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Book Chapter

The Discovery of the Phoenix Deposit: A New High-Grade, Athabasca Basin Unconformity-Type Uranium Deposit, Saskatchewan, Canada

By
C. Kerr William
C. Kerr William
Vice President, Exploration, Denison Mines Corp., Saskatoon, Saskatchewan, Canada S7K 0E9 E-mail, bkerr@denisonmines.com
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Published:
January 01, 2010

Abstract

The Wheeler River property, host to the Phoenix deposit, is located in the Athabasca basin, northern Saskatchewan, 35 km southwest of the McArthur River uranium mine complex. Depths to the unconformity between the overlying Paleoproterozoic to Mesoproterozoic undeformed Athabasca Group sandstones and the underlying Paleoproterozoic and Archean crystalline basement range from 170 to 600 m, which is shallow by Athabasca basin standards. The Wheeler and McArthur River properties were explored simultaneously, with fairly similar budgets, continuously from 1975 to 1988, until the McArthur River discovery in 1988. Subsequent to that, exploration on the Wheeler River property continued at minimal budget levels until Denison became the operator in 2004. Fifty-eight holes, each about 450 m, were drilled during the next four years prior to the Phoenix discovery hole, WR-249, which intersected 1.06 percent U3O8 over 2.35 m in the summer of 2008.

The Phoenix uranium deposit is a blind deposit (i.e., there is no indication of uranium at surface) located at a depth of 400 m. However, there were favorable regional features including a quartzite unit within the crystalline basement and extensive dravite-altered sandstones overlying the quartzite. Discovery drill hole WR-249 tested a direct current (DC)-resistivity anomaly adjacent to the quartzite unit, targeting an interpreted alteration chimney in the sandstone. Alteration chimneys represent clay alteration and structural disruption above unconformity or basement-hosted mineralization. Drill hole WR-251 tested the same resistivity low 600 m along strike to the southwest and also intersected favorable alteration, structures, and mineralization.

Sandstone alteration is similar to that described from other unconformity-associated Athabasca basin uranium deposits and consists of silicification, desilicification, rotated bedding, drusy quartz, hydrothermal hematite, and a gray, pyritic zone. Alteration of the sandstone visually reaches a maximum height of 200 m above the unconformity. Basement alteration consists of irregular drusy quartz, often with clay gouge in the pelitic gneiss. The basement in the northeast part of the Phoenix deposit is much more bleached and clay altered than that to the southwest.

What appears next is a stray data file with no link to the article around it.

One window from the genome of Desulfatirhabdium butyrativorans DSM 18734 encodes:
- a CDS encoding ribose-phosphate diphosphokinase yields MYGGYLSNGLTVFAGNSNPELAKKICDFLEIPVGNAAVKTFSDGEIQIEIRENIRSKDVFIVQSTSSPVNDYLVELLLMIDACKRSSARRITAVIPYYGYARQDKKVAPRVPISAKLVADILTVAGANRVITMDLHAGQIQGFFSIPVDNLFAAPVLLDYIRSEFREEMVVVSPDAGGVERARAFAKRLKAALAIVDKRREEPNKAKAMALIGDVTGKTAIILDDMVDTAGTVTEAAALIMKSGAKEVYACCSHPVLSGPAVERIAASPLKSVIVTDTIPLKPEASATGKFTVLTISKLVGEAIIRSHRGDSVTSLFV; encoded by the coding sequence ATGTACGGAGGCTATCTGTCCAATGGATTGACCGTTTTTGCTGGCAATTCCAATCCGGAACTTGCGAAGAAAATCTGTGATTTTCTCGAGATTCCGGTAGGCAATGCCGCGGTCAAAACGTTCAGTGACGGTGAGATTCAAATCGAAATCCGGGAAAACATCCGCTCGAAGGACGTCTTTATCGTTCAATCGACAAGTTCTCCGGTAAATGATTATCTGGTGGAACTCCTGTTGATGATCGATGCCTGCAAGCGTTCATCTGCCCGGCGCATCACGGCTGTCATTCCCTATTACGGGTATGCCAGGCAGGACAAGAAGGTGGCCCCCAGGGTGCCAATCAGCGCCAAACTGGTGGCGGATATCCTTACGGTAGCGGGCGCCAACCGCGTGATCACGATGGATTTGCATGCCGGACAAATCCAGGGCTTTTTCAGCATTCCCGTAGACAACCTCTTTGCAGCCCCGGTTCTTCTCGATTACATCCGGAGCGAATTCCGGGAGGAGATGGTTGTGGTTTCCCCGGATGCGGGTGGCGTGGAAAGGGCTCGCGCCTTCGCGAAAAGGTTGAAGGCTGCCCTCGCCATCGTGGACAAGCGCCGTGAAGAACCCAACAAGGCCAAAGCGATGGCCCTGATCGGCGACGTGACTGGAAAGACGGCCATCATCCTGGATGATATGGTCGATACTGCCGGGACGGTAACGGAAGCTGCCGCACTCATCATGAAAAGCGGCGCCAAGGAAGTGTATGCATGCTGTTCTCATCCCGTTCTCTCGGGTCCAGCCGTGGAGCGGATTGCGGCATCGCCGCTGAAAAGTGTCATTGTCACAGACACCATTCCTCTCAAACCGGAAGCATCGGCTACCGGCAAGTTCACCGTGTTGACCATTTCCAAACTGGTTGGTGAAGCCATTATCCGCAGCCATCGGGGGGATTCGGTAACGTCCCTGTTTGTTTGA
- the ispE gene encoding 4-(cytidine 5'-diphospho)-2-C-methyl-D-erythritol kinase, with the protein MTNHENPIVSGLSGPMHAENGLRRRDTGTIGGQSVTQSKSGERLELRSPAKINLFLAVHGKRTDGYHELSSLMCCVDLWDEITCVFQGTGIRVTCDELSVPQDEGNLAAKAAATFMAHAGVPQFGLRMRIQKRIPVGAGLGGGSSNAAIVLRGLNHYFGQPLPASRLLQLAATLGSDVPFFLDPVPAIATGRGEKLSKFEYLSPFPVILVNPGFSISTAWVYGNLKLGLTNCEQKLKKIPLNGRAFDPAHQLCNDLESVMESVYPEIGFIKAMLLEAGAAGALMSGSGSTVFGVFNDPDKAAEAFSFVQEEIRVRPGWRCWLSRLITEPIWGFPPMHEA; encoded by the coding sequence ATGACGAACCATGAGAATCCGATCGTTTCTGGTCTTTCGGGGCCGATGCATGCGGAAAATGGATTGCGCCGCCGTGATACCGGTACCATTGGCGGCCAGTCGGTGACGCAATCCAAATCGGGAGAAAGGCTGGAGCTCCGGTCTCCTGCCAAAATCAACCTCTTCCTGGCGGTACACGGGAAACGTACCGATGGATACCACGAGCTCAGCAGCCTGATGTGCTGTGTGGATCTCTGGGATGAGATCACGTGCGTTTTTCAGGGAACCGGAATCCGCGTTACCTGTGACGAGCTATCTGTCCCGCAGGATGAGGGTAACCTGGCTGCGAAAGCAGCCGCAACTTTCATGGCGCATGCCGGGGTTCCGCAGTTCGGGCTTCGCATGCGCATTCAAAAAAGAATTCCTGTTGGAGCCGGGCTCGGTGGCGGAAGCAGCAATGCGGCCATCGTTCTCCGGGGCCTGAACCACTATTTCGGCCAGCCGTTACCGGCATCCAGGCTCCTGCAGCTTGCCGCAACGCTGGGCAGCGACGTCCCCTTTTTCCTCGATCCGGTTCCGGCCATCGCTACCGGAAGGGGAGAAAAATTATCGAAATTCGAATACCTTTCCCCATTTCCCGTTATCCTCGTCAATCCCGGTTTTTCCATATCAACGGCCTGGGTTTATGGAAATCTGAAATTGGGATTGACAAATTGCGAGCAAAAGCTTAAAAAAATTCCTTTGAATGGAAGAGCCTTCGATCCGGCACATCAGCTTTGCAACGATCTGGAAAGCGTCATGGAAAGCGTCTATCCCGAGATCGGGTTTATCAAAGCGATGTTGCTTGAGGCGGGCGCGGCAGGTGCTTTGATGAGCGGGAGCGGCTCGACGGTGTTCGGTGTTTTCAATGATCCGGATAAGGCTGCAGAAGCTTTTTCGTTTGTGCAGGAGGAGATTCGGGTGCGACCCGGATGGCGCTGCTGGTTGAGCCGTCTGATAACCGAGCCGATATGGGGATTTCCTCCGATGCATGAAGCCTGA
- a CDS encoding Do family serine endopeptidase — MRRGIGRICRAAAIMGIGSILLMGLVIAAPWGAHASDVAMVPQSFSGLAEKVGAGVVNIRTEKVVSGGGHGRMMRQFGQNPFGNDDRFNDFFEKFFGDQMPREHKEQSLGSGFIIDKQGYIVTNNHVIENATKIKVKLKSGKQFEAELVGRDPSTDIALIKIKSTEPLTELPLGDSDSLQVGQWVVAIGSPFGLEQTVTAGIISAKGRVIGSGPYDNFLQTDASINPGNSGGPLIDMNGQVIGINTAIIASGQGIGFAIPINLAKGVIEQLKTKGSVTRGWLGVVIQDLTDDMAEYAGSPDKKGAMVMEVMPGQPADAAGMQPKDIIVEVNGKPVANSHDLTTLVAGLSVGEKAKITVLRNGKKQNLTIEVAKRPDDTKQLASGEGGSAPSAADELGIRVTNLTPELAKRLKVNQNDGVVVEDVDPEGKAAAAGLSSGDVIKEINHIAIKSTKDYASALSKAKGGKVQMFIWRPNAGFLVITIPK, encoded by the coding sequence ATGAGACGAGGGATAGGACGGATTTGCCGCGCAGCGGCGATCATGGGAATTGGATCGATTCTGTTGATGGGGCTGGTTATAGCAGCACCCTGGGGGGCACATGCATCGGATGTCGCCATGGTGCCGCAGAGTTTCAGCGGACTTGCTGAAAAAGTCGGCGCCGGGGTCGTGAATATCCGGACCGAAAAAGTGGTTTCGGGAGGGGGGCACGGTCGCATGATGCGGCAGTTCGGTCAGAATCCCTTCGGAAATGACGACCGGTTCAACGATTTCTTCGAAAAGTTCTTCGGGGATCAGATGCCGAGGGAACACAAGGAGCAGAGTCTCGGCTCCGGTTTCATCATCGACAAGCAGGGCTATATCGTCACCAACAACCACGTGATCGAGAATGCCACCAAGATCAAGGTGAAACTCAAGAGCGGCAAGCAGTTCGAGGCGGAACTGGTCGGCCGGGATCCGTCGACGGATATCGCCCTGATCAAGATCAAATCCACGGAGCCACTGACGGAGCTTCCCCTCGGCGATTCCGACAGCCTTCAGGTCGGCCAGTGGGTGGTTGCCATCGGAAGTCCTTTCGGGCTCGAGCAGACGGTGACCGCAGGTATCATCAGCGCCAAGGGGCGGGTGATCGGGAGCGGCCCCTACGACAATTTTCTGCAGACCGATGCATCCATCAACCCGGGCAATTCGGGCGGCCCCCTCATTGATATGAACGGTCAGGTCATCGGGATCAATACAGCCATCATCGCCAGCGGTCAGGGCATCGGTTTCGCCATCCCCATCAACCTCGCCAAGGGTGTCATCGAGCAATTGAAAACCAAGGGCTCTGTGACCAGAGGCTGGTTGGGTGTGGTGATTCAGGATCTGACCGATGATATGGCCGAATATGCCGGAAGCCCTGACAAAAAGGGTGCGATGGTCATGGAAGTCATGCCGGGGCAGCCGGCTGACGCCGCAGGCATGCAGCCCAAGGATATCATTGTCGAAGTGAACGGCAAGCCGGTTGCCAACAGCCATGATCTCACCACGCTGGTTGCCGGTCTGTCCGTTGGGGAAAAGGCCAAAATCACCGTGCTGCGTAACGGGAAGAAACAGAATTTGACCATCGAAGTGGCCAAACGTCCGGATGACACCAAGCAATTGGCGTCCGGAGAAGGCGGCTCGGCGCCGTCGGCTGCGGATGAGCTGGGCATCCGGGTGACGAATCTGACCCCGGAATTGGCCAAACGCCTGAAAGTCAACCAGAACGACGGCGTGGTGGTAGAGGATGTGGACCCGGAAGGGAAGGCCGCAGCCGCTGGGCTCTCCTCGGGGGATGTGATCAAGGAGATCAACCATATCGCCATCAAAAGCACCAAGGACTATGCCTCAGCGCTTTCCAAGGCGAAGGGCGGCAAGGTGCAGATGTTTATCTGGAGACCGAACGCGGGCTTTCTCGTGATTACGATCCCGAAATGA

To date (April 2010), the Phoenix deposit has been drill tested for >1 km of strike at generally 50-m spacings and remains open along strike to the northeast and southwest. The mineralization is primarily sandstone-hosted monomineralic uraninite, as pitchblende. Most mineralization occurs at or above the unconformity and is associated with a steeply easterly dipping, graphitic pelite basement unit, which has a maximum thickness of 75 m. Mineralization is generally located along the eastern margin of the quartzite ridge, within 25 m of the lithologic contacts of this unit. The mineralization is also directly associated with a thin, generally <1-m-wide, graphitic structure termed the WS shear. This is the only structural control recognized to date. The most enriched intersection is from drill hole WR-273, which returned 62.6 percent U3O8 over 6.0 m. This represents the highest grade thickness reported worldwide from any uranium exploration property in the past decade. The mineralization drilled to date is estimated to contain from 45 to 95 million pounds (Mlb) U3O8, making Phoenix, even at the lower figure, the sixth largest known individual deposit in the Athabasca basin.

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Special Publications of the Society of Economic Geologists

The Challenge of Finding New Mineral Resources: Global Metallogeny, Innovative Exploration, and New Discoveries

Richard J. Goldfarb
Richard J. Goldfarb
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Erin E. Marsh
Erin E. Marsh
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Thomas Monecke
Thomas Monecke
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Society of Economic Geologists
Volume
15
ISBN electronic:
9781629490403
Publication date:
January 01, 2010

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